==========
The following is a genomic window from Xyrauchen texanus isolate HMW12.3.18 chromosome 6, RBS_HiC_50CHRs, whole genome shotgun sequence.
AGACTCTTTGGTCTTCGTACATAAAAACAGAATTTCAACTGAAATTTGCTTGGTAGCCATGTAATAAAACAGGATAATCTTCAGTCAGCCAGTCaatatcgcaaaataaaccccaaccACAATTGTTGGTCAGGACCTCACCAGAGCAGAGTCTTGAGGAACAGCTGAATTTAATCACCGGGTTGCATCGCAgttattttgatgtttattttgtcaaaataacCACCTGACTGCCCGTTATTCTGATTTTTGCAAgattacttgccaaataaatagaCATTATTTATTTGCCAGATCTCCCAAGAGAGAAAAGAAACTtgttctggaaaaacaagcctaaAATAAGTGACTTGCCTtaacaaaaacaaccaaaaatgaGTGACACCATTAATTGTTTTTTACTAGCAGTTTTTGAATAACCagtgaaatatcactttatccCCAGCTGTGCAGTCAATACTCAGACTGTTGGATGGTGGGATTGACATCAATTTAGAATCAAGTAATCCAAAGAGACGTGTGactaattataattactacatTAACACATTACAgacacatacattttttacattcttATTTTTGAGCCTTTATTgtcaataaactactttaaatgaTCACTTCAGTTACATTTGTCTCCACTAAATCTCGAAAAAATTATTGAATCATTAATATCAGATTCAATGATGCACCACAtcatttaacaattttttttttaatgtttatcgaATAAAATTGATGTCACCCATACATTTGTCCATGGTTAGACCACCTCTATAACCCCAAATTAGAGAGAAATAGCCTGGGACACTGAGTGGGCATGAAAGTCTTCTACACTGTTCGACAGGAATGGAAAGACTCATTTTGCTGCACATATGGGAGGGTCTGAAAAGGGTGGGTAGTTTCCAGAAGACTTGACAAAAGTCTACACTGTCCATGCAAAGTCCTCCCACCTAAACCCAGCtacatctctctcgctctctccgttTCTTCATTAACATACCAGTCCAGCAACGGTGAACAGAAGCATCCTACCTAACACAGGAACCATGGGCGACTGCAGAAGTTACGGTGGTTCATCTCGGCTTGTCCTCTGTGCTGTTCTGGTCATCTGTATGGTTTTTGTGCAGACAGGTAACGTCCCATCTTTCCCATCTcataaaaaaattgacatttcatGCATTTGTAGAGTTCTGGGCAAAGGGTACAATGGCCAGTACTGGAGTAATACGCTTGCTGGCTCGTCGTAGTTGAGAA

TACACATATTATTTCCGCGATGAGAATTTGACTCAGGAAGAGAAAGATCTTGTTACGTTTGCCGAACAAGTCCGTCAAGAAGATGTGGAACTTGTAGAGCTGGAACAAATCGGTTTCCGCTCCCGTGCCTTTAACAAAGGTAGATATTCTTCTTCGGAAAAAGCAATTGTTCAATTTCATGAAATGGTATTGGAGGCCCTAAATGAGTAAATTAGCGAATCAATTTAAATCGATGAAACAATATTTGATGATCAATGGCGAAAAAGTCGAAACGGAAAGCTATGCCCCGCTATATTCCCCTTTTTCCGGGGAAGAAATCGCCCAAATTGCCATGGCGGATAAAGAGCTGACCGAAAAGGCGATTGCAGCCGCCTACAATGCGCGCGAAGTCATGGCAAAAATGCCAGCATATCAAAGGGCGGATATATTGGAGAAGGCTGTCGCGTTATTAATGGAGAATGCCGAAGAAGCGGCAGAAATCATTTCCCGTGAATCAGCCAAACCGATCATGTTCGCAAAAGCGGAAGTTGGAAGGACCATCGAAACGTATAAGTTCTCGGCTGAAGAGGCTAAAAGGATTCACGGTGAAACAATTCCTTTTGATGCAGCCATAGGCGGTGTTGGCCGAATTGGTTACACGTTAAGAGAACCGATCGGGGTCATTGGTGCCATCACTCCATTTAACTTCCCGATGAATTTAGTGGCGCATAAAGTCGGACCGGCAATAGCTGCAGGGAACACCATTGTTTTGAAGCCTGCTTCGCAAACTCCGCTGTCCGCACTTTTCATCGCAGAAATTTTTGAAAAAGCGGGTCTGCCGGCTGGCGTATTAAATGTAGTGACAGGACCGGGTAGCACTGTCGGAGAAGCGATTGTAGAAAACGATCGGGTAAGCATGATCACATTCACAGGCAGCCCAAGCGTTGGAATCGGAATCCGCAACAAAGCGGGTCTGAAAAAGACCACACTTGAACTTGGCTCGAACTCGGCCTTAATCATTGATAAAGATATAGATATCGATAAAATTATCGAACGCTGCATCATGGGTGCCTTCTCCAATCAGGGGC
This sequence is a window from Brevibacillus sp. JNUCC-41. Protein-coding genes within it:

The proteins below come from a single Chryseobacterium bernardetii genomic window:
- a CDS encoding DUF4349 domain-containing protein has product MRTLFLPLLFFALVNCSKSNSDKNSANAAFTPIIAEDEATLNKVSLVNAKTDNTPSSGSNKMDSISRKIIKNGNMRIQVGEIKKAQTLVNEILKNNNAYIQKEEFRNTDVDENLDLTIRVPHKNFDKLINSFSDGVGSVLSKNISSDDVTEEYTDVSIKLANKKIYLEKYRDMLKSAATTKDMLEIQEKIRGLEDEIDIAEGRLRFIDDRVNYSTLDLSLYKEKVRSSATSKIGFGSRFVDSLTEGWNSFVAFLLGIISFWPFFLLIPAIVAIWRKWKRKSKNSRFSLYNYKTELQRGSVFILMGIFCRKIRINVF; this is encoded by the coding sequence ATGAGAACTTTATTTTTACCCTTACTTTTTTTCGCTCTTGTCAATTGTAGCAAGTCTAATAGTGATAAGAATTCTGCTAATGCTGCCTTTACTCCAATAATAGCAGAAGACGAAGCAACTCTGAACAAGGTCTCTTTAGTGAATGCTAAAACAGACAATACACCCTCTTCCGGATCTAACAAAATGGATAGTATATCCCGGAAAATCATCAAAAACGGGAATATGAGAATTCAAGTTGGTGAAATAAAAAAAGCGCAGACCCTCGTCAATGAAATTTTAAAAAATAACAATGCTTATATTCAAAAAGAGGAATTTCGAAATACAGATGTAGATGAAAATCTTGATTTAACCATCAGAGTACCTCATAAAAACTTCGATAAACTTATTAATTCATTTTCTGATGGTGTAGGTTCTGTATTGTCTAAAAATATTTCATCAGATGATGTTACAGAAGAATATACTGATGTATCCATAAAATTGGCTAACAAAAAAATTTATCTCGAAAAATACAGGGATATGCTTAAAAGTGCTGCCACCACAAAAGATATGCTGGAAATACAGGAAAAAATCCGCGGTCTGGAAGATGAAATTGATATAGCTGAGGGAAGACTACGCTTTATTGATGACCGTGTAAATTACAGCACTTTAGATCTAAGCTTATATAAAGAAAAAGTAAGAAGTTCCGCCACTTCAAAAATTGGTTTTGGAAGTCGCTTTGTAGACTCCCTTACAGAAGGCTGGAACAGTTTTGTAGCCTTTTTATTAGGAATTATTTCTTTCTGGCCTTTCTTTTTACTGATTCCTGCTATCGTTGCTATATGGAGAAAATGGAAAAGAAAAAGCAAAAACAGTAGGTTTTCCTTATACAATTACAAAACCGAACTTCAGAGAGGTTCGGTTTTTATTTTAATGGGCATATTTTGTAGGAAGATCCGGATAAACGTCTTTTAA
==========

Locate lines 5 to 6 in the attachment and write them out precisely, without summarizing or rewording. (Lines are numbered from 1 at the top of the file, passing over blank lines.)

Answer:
The proteins below come from a single Chryseobacterium bernardetii genomic window:
- a CDS encoding DUF4349 domain-containing protein has product MRTLFLPLLFFALVNCSKSNSDKNSANAAFTPIIAEDEATLNKVSLVNAKTDNTPSSGSNKMDSISRKIIKNGNMRIQVGEIKKAQTLVNEILKNNNAYIQKEEFRNTDVDENLDLTIRVPHKNFDKLINSFSDGVGSVLSKNISSDDVTEEYTDVSIKLANKKIYLEKYRDMLKSAATTKDMLEIQEKIRGLEDEIDIAEGRLRFIDDRVNYSTLDLSLYKEKVRSSATSKIGFGSRFVDSLTEGWNSFVAFLLGIISFWPFFLLIPAIVAIWRKWKRKSKNSRFSLYNYKTELQRGSVFILMGIFCRKIRINVF; this is encoded by the coding sequence ATGAGAACTTTATTTTTACCCTTACTTTTTTTCGCTCTTGTCAATTGTAGCAAGTCTAATAGTGATAAGAATTCTGCTAATGCTGCCTTTACTCCAATAATAGCAGAAGACGAAGCAACTCTGAACAAGGTCTCTTTAGTGAATGCTAAAACAGACAATACACCCTCTTCCGGATCTAACAAAATGGATAGTATATCCCGGAAAATCATCAAAAACGGGAATATGAGAATTCAAGTTGGTGAAATAAAAAAAGCGCAGACCCTCGTCAATGAAATTTTAAAAAATAACAATGCTTATATTCAAAAAGAGGAATTTCGAAATACAGATGTAGATGAAAATCTTGATTTAACCATCAGAGTACCTCATAAAAACTTCGATAAACTTATTAATTCATTTTCTGATGGTGTAGGTTCTGTATTGTCTAAAAATATTTCATCAGATGATGTTACAGAAGAATATACTGATGTATCCATAAAATTGGCTAACAAAAAAATTTATCTCGAAAAATACAGGGATATGCTTAAAAGTGCTGCCACCACAAAAGATATGCTGGAAATACAGGAAAAAATCCGCGGTCTGGAAGATGAAATTGATATAGCTGAGGGAAGACTACGCTTTATTGATGACCGTGTAAATTACAGCACTTTAGATCTAAGCTTATATAAAGAAAAAGTAAGAAGTTCCGCCACTTCAAAAATTGGTTTTGGAAGTCGCTTTGTAGACTCCCTTACAGAAGGCTGGAACAGTTTTGTAGCCTTTTTATTAGGAATTATTTCTTTCTGGCCTTTCTTTTTACTGATTCCTGCTATCGTTGCTATATGGAGAAAATGGAAAAGAAAAAGCAAAAACAGTAGGTTTTCCTTATACAATTACAAAACCGAACTTCAGAGAGGTTCGGTTTTTATTTTAATGGGCATATTTTGTAGGAAGATCCGGATAAACGTCTTTTAA